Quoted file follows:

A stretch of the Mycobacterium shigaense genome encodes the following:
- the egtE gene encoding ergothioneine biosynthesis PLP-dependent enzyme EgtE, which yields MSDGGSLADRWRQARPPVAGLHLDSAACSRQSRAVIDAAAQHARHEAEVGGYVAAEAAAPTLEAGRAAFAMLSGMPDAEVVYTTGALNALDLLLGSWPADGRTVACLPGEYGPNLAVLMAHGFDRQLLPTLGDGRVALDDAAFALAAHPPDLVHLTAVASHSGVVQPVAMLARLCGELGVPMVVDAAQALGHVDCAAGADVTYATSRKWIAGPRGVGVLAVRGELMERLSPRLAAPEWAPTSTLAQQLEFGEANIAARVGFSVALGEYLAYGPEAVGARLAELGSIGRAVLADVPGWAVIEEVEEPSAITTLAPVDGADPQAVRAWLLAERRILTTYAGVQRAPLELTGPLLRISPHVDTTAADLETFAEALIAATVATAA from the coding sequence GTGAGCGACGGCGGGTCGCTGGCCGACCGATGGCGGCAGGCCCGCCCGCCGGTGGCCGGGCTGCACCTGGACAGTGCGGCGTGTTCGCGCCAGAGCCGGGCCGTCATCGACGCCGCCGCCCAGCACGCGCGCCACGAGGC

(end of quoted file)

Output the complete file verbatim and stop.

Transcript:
A stretch of the Mycobacterium shigaense genome encodes the following:
- the egtE gene encoding ergothioneine biosynthesis PLP-dependent enzyme EgtE, which yields MSDGGSLADRWRQARPPVAGLHLDSAACSRQSRAVIDAAAQHARHEAEVGGYVAAEAAAPTLEAGRAAFAMLSGMPDAEVVYTTGALNALDLLLGSWPADGRTVACLPGEYGPNLAVLMAHGFDRQLLPTLGDGRVALDDAAFALAAHPPDLVHLTAVASHSGVVQPVAMLARLCGELGVPMVVDAAQALGHVDCAAGADVTYATSRKWIAGPRGVGVLAVRGELMERLSPRLAAPEWAPTSTLAQQLEFGEANIAARVGFSVALGEYLAYGPEAVGARLAELGSIGRAVLADVPGWAVIEEVEEPSAITTLAPVDGADPQAVRAWLLAERRILTTYAGVQRAPLELTGPLLRISPHVDTTAADLETFAEALIAATVATAA from the coding sequence GTGAGCGACGGCGGGTCGCTGGCCGACCGATGGCGGCAGGCCCGCCCGCCGGTGGCCGGGCTGCACCTGGACAGTGCGGCGTGTTCGCGCCAGAGCCGGGCCGTCATCGACGCCGCCGCCCAGCACGCGCGCCACGAGGC